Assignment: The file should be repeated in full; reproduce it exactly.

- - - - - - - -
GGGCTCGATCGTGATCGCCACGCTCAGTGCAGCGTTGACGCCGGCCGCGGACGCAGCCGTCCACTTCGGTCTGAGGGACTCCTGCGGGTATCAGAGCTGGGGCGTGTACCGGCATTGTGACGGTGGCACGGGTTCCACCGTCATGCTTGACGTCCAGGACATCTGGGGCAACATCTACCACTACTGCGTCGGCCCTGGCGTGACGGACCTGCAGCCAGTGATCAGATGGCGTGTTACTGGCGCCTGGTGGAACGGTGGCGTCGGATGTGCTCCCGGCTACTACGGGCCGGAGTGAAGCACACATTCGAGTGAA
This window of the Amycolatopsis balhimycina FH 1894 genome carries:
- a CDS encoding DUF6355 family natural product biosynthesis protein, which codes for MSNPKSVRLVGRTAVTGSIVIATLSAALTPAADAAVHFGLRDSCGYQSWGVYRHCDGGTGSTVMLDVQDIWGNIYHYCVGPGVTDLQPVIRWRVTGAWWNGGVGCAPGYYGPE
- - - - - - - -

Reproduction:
GGGCTCGATCGTGATCGCCACGCTCAGTGCAGCGTTGACGCCGGCCGCGGACGCAGCCGTCCACTTCGGTCTGAGGGACTCCTGCGGGTATCAGAGCTGGGGCGTGTACCGGCATTGTGACGGTGGCACGGGTTCCACCGTCATGCTTGACGTCCAGGACATCTGGGGCAACATCTACCACTACTGCGTCGGCCCTGGCGTGACGGACCTGCAGCCAGTGATCAGATGGCGTGTTACTGGCGCCTGGTGGAACGGTGGCGTCGGATGTGCTCCCGGCTACTACGGGCCGGAGTGAAGCACACATTCGAGTGAA
This window of the Amycolatopsis balhimycina FH 1894 genome carries:
- a CDS encoding DUF6355 family natural product biosynthesis protein, which codes for MSNPKSVRLVGRTAVTGSIVIATLSAALTPAADAAVHFGLRDSCGYQSWGVYRHCDGGTGSTVMLDVQDIWGNIYHYCVGPGVTDLQPVIRWRVTGAWWNGGVGCAPGYYGPE